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Ice Roads for Thumper Trucks

When a new oil field is opened, each phase of its development—exploration, drilling, and production—may damage the landscape, and in each of these phases, technological improvements promise to reduce or eliminate that damage.

More particularly, exploration, as it is currently conducted, consists of building a map of subsurface data and then drilling. Acquiring that data can be disruptive. The crews needed often number more than 100, and they move across the landscape in container trains pulled by bulldozers. Depth soundings are initiated by “vibroseis” vehicles, multiton articulated trucks lugging around vibrating plates. The plates generate low-frequency signals detectable by “geophones,” microphones placed in a grid over several kilometers in rows as close together as a hundred meters. Sometimes known as “thumper trucks,” these vibroseis vehicles do not produce the portable earthquakes that have agitated the environmental lobby in the past, but they are still sizable rigs that must cover kilometers of ground within a huge network of geophones, each of which must be laid by hand.

The damage caused by moving such equipment about can be minimized, Twyman argues, by exploring the refuge during the winter, when the terrain is frozen, and using Rolligons, vehicles with wide, balloon-style tires that would exert no more pressure on the tundra than a caribou hoof. (One industry photo even shows a Rolligon rolling over a smiling roughneck.) Coincident with the advent of the Rolligon has been the increasing use of ice roads on the North Slope. Ice roads are laid by Rolligons over the frozen tundra in mid-December and can support larger rigs pulling the mobile homes that house the crew. Drilling pads, too, can be built of ice. The oil industry contends that frozen roads and pads make the effects of exploration nearly invisible—all traces simply melt away—and believes that it can extend the drilling season further into spring by insulating the ice platforms.

Proponents also argue that the increasing accuracy of seismic data—which now yields 3-D rather than 2-D maps and can frequently be analyzed in real time by remote supercomputers—means that fewer soundings are necessary. The trade-off, however, is that although 3-D imaging reduces unnecessary drilling on what prove to be dry wells, it also requires the embedding of more microphones to obtain information in the first place. That, in turn, means more ground covered, with possibly harmful results. In any case, since the 1980s, advances in exploration technology have cut the number of wells needed to find oil in a field. This is good both for the oil industry’s bottom line and for the environment.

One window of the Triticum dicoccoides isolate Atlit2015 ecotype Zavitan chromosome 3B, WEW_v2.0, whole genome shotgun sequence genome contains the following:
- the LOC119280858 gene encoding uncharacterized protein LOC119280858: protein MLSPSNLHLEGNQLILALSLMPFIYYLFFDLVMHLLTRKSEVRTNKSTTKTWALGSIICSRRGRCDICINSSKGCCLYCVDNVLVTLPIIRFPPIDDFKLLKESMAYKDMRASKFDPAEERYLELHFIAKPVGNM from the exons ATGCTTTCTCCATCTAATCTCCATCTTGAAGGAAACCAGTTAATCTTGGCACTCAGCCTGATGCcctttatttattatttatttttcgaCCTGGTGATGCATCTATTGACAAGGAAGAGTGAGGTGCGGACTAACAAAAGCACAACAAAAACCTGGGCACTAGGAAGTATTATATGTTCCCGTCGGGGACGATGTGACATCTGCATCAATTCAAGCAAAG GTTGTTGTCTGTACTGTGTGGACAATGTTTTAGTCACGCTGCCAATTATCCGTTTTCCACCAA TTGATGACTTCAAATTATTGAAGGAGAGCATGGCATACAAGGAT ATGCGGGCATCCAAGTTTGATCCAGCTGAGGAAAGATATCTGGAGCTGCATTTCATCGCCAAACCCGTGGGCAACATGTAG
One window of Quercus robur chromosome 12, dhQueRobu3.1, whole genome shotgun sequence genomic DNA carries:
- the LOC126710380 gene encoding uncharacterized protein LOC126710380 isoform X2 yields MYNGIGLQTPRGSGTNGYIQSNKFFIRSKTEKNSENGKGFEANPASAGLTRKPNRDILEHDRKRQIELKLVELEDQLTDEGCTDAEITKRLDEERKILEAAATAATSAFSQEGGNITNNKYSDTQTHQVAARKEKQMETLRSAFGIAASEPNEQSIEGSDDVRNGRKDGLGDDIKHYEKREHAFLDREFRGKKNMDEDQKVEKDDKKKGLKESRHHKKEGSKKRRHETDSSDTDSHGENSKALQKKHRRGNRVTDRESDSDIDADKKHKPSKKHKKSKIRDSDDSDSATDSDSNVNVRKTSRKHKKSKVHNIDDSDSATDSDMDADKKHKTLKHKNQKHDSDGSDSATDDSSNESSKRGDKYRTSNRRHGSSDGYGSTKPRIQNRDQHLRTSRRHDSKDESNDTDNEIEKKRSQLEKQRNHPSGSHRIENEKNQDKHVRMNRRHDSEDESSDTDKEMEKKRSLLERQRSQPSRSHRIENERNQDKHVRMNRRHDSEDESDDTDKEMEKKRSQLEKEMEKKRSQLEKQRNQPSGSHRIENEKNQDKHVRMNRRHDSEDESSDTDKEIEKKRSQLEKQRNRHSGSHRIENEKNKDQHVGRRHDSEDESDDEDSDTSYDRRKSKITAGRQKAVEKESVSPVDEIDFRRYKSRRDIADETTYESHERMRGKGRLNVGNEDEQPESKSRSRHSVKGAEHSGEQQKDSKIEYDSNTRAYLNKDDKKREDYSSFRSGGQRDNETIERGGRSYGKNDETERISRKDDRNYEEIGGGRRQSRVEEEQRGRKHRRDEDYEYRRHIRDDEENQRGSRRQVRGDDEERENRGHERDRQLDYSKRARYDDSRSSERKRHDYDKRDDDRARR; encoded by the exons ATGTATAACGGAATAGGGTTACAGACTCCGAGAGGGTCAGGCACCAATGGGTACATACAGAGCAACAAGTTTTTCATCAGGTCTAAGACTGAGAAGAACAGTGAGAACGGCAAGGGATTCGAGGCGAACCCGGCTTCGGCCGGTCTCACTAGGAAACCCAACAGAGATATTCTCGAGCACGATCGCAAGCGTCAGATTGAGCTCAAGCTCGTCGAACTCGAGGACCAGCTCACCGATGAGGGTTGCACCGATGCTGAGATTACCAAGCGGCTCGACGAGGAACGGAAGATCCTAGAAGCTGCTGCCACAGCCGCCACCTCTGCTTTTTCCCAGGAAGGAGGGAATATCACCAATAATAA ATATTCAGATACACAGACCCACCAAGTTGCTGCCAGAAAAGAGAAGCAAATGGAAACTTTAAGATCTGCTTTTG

As the CRS report so baldly puts it, though, “there is no substitute, yet, for drilling,” both for testing the hypotheses of computer modeling and for bringing oil to the surface. No substitute, but the number of wells needed to verify exploration and complete extraction can hypothetically be reduced yet further through a variety of drilling techniques, including directional, “designer,” and multilateral drilling.

In directional drilling, extended-reach drills and bits angle out from a single platform to reach widely separated reservoirs of oil, covering a horizontal distance that can be two to five times the wells’ vertical depth. In the North Sea, such wells have reached eight kilometers in length. Designer wells use bits that can make tight turns to avoid obstacles while drilling. Multilateral wells lead several horizontal branches off a single master well. With 3-D modeling, designer and multilateral wells can reach smaller and smaller pockets of oil. Drill bits have also improved. Made with diamonds, they have become harder, making drilling faster and allowing shorter times on site.

Drill holes, too, have gotten slimmer, which means fewer “cuttings”—the waste material that surfaces during drilling—and fewer personnel needed to handle the equipment and the waste. Some of the associated equipment can be transported by air, which lessens the need for new roads. A related advance is the development of coiled-tubing drilling, first used on the North Slope in 1991. Where traditional rigs might be 60 meters tall and use nine-meter-long sections of interlocking pipe, coiled-tube drilling employs flexible pipe that can be carried on a spool (sometimes brought in by air), which means holes drilled faster with less equipment and a smaller drilling platform.

Much is made of the “footprint” of an extraction operation—the area it takes up—and Twyman reports that, overall, that has been much reduced as well. Drilling, for instance, produces enormous volumes of by-products, including water, natural gas trapped with the oil, and the cuttings fed up to the surface by a boring bit. These materials were formerly dumped into reserve pits six meters deep and around 4,000 square meters in area. Cuttings and water can now be pumped back into the ground. Furthermore, the water can now be separated from the oil while still underground, which alleviates the need for surface separation facilities. The general effect, industry contends, is smaller facilities manned by fewer men.

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